Just in case anyone hadn't seen it before, this is the full context of the speech I am familiar with...which goes beyond the brief comments that were looked into in the original post. I wonder if the "scholars" who refute it have considered this version...

  8. torch

    torch Well-Known Member MEMBER

    Apr 13, 2006
    Likes Received:
    +2 / -0
    Great post Elder..

    It doesnt suprise me that is a fake...I also questioned the authencity of the letter seeing how it didnt match up to how they spoke then..but what do you expect from these "pale faces"??

    They told our ancestors they were savages and needed to be slaughtered and inslaved to please there white gods..

    The problem indeed comes from the our own people promoting and blaming ONE thing for all of our problems in this country...just like the uncle tom "civil right" leaders that claim to speak for us..they sure as hell dont speak for me..they speak for the "MASSA":book:
  9. Da Street So'ja

    Da Street So'ja Banned MEMBER

    Jun 11, 2001
    Likes Received:
    thrivin' spiritually/physically/emotionally/financ
    where failure is not an option
    +42 / -0

    thank you
  10. Sami_RaMaati

    Sami_RaMaati Well-Known Member MEMBER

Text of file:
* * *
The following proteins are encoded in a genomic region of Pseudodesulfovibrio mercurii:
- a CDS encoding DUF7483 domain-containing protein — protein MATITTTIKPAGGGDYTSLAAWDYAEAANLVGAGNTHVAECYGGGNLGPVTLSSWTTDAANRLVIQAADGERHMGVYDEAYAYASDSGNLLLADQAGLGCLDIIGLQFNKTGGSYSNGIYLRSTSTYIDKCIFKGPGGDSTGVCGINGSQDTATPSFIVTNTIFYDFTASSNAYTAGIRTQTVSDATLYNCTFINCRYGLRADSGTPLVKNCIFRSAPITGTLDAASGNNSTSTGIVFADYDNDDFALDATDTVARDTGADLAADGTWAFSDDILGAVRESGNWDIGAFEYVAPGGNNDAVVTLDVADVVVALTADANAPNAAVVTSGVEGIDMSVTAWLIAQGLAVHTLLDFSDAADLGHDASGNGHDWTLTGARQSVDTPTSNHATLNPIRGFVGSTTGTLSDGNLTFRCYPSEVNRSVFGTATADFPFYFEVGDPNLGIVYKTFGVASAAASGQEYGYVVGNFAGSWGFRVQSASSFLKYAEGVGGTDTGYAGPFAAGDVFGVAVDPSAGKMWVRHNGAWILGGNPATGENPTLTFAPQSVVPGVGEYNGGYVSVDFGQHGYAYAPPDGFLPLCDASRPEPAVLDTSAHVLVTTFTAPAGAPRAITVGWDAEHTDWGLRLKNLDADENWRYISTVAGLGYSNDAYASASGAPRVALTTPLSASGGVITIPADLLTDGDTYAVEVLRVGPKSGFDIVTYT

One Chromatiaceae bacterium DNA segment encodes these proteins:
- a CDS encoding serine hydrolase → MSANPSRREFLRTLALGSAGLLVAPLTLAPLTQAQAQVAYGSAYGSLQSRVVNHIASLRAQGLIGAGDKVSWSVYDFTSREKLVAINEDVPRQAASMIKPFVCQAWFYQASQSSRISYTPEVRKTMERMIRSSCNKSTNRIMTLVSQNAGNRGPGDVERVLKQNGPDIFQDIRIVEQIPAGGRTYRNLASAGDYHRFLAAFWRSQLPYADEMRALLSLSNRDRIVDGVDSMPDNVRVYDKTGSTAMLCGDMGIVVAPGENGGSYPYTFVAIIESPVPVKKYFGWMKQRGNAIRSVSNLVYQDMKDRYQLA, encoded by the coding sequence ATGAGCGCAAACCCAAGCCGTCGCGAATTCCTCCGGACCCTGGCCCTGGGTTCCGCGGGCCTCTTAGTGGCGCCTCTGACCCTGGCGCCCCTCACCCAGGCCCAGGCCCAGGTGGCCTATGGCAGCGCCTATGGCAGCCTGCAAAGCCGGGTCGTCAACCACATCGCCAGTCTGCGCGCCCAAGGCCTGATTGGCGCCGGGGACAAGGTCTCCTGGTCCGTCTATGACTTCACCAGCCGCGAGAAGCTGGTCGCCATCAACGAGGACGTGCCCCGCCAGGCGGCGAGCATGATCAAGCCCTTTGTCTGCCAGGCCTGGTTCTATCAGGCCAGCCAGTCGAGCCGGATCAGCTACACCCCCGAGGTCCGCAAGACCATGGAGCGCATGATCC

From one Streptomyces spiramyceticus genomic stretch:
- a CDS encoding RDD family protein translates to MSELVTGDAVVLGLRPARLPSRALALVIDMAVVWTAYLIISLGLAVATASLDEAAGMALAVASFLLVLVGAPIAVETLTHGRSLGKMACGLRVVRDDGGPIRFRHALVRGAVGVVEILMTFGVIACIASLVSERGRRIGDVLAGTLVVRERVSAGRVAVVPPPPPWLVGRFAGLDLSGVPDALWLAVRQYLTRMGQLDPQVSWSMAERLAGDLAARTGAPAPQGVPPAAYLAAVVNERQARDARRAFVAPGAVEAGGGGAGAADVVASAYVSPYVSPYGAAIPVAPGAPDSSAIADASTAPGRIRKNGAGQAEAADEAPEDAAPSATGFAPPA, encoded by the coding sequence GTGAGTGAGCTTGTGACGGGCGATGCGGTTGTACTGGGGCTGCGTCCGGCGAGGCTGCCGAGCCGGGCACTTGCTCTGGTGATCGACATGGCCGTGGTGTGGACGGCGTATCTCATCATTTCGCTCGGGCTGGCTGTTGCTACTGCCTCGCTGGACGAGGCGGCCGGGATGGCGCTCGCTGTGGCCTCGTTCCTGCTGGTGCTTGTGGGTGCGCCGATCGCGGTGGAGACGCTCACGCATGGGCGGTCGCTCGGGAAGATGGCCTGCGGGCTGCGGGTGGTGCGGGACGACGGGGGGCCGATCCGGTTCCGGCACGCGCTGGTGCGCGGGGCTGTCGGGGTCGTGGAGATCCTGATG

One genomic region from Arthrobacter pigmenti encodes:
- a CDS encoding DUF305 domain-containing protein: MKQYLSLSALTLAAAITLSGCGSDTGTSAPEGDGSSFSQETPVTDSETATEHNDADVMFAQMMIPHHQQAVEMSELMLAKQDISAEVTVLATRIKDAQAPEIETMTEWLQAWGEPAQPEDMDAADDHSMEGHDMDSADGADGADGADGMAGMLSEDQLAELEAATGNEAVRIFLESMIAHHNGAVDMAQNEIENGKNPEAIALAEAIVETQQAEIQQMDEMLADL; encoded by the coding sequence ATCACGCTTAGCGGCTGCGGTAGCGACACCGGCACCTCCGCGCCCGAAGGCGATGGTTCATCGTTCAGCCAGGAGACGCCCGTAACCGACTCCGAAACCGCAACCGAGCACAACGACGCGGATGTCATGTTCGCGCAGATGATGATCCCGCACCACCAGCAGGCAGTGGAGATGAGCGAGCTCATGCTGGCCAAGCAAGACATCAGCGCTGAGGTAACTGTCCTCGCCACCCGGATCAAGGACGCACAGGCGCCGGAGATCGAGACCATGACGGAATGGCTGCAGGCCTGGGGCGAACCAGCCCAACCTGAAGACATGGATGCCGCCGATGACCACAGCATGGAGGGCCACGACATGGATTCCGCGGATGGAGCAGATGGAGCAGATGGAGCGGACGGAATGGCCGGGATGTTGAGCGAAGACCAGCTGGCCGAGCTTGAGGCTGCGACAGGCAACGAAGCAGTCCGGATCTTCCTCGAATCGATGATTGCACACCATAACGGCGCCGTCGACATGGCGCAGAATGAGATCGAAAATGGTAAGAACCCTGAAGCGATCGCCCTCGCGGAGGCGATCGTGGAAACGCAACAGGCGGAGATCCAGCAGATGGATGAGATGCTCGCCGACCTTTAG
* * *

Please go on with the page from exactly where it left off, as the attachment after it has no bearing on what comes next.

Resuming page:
United States
    Feb 2, 2006
    Likes Received:
    +224 / -2
    The Willie Lynch letter is probably a myth, but that misses the main point, namely that there are effective tools of mind control that have been used on Black people through the institutions of euroman: educational (via the school system), cultural (via the entertainment industry), religious (via the church), economic (last hired, first fired), and political.

    Furthermore, there is a book entitled "Advice Among Masters" edited by a professor of history (James Breeden) that contains hundreds of excerpts from southern publications in the decades leading up to the civil war that discuss how to manage slaves.

    Last but not least, there is no need to attack intellectuals who maintain that the Willie Lynch letter per se is a myth. I happen to know that Professor Manu Ampim (who wrote one of the above articles) works tirelessly on behalf of Black liberation. He has dedicated his entire life to debunking the false claims of white racist egyptologists who claim that the so-called ancient Egyptians were white. Check out his website at